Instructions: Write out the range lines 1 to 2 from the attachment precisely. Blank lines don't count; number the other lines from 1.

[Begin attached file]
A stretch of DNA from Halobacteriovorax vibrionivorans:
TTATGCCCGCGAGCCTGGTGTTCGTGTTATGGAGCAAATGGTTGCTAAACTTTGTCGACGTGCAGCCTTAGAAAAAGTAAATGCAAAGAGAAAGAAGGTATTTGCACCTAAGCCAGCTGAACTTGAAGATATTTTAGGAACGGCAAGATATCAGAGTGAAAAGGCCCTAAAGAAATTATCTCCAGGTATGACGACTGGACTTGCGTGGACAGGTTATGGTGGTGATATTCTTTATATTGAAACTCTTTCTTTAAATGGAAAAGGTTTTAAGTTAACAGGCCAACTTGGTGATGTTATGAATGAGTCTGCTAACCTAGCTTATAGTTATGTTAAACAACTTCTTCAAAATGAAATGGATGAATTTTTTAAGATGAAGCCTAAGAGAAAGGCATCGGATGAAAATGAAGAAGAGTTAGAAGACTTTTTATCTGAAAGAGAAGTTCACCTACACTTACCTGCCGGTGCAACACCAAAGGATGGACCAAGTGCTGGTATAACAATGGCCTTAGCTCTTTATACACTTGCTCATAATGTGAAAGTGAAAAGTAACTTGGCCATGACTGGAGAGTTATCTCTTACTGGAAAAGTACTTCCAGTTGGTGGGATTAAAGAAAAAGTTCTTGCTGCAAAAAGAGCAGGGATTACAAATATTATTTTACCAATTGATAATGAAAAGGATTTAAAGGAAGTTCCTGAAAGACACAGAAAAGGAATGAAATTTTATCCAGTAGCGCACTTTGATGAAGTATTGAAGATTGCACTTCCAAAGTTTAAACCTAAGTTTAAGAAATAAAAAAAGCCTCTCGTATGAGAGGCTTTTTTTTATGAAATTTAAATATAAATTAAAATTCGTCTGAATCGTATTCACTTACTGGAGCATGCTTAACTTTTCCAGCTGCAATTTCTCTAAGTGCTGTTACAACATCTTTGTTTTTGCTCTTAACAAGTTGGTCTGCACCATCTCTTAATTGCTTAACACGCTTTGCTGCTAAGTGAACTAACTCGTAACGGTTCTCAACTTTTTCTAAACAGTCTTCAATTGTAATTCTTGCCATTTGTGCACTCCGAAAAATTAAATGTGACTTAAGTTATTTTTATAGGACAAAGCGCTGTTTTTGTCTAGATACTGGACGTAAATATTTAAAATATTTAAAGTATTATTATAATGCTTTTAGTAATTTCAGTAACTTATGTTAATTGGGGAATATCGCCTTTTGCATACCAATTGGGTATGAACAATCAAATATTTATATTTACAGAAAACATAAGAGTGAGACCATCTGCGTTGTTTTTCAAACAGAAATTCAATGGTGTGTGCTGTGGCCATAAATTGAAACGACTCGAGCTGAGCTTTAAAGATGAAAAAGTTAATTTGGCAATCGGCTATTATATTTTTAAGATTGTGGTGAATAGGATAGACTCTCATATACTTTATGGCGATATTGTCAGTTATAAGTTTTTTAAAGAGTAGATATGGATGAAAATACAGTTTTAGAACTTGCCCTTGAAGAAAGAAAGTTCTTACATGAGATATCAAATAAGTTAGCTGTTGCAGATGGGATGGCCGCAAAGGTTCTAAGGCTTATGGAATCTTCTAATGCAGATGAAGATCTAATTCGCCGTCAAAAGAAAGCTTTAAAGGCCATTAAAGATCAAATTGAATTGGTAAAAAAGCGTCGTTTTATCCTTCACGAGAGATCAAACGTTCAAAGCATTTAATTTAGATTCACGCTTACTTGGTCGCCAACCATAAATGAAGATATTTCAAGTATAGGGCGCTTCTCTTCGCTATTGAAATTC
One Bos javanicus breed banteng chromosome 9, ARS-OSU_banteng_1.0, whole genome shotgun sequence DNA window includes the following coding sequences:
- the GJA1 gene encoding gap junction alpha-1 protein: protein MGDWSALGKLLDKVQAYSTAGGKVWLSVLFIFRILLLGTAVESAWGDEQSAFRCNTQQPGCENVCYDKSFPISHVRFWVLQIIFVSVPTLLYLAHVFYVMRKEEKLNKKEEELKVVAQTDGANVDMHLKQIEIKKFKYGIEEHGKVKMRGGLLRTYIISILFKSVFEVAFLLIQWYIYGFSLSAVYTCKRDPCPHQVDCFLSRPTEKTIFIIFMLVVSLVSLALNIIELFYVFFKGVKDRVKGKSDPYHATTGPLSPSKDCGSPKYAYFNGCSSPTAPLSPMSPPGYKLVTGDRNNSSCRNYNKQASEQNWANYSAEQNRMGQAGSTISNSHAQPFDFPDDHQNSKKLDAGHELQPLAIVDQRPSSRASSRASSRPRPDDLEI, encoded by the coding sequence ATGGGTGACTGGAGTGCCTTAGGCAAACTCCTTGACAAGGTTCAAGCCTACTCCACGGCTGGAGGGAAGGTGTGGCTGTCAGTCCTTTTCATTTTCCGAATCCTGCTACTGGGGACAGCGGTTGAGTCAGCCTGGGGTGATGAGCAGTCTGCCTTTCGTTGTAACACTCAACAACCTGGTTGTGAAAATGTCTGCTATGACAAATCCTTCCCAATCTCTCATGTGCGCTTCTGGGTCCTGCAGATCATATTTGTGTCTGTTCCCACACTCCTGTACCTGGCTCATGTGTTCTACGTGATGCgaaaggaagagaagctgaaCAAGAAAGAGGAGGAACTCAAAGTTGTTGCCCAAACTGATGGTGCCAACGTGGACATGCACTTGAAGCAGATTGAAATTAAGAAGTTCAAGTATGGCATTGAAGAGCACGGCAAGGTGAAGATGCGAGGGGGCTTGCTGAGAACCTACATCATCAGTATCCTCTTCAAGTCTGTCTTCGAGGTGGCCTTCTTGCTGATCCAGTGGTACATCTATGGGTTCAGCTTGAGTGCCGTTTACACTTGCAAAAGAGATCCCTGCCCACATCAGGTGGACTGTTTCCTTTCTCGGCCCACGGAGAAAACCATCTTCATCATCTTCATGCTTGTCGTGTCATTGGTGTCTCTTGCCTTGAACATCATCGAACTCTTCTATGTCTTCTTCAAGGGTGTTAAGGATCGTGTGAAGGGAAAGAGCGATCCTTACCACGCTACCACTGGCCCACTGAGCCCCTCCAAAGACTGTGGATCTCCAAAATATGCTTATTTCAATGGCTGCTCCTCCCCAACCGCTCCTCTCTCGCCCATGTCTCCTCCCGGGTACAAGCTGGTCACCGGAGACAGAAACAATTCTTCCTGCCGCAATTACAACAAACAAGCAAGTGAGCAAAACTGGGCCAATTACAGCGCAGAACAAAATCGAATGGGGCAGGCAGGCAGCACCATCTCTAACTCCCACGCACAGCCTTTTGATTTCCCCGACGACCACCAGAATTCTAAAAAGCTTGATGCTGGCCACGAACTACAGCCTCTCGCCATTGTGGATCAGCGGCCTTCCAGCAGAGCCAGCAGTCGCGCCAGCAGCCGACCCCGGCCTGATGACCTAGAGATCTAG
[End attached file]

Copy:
A stretch of DNA from Halobacteriovorax vibrionivorans:
TTATGCCCGCGAGCCTGGTGTTCGTGTTATGGAGCAAATGGTTGCTAAACTTTGTCGACGTGCAGCCTTAGAAAAAGTAAATGCAAAGAGAAAGAAGGTATTTGCACCTAAGCCAGCTGAACTTGAAGATATTTTAGGAACGGCAAGATATCAGAGTGAAAAGGCCCTAAAGAAATTATCTCCAGGTATGACGACTGGACTTGCGTGGACAGGTTATGGTGGTGATATTCTTTATATTGAAACTCTTTCTTTAAATGGAAAAGGTTTTAAGTTAACAGGCCAACTTGGTGATGTTATGAATGAGTCTGCTAACCTAGCTTATAGTTATGTTAAACAACTTCTTCAAAATGAAATGGATGAATTTTTTAAGATGAAGCCTAAGAGAAAGGCATCGGATGAAAATGAAGAAGAGTTAGAAGACTTTTTATCTGAAAGAGAAGTTCACCTACACTTACCTGCCGGTGCAACACCAAAGGATGGACCAAGTGCTGGTATAACAATGGCCTTAGCTCTTTATACACTTGCTCATAATGTGAAAGTGAAAAGTAACTTGGCCATGACTGGAGAGTTATCTCTTACTGGAAAAGTACTTCCAGTTGGTGGGATTAAAGAAAAAGTTCTTGCTGCAAAAAGAGCAGGGATTACAAATATTATTTTACCAATTGATAATGAAAAGGATTTAAAGGAAGTTCCTGAAAGACACAGAAAAGGAATGAAATTTTATCCAGTAGCGCACTTTGATGAAGTATTGAAGATTGCACTTCCAAAGTTTAAACCTAAGTTTAAGAAATAAAAAAAGCCTCTCGTATGAGAGGCTTTTTTTTATGAAATTTAAATATAAATTAAAATTCGTCTGAATCGTATTCACTTACTGGAGCATGCTTAACTTTTCCAGCTGCAATTTCTCTAAGTGCTGTTACAACATCTTTGTTTTTGCTCTTAACAAGTTGGTCTGCACCATCTCTTAATTGCTTAACACGCTTTGCTGCTAAGTGAACTAACTCGTAACGGTTCTCAACTTTTTCTAAACAGTCTTCAATTGTAATTCTTGCCATTTGTGCACTCCGAAAAATTAAATGTGACTTAAGTTATTTTTATAGGACAAAGCGCTGTTTTTGTCTAGATACTGGACGTAAATATTTAAAATATTTAAAGTATTATTATAATGCTTTTAGTAATTTCAGTAACTTATGTTAATTGGGGAATATCGCCTTTTGCATACCAATTGGGTATGAACAATCAAATATTTATATTTACAGAAAACATAAGAGTGAGACCATCTGCGTTGTTTTTCAAACAGAAATTCAATGGTGTGTGCTGTGGCCATAAATTGAAACGACTCGAGCTGAGCTTTAAAGATGAAAAAGTTAATTTGGCAATCGGCTATTATATTTTTAAGATTGTGGTGAATAGGATAGACTCTCATATACTTTATGGCGATATTGTCAGTTATAAGTTTTTTAAAGAGTAGATATGGATGAAAATACAGTTTTAGAACTTGCCCTTGAAGAAAGAAAGTTCTTACATGAGATATCAAATAAGTTAGCTGTTGCAGATGGGATGGCCGCAAAGGTTCTAAGGCTTATGGAATCTTCTAATGCAGATGAAGATCTAATTCGCCGTCAAAAGAAAGCTTTAAAGGCCATTAAAGATCAAATTGAATTGGTAAAAAAGCGTCGTTTTATCCTTCACGAGAGATCAAACGTTCAAAGCATTTAATTTAGATTCACGCTTACTTGGTCGCCAACCATAAATGAAGATATTTCAAGTATAGGGCGCTTCTCTTCGCTATTGAAATTC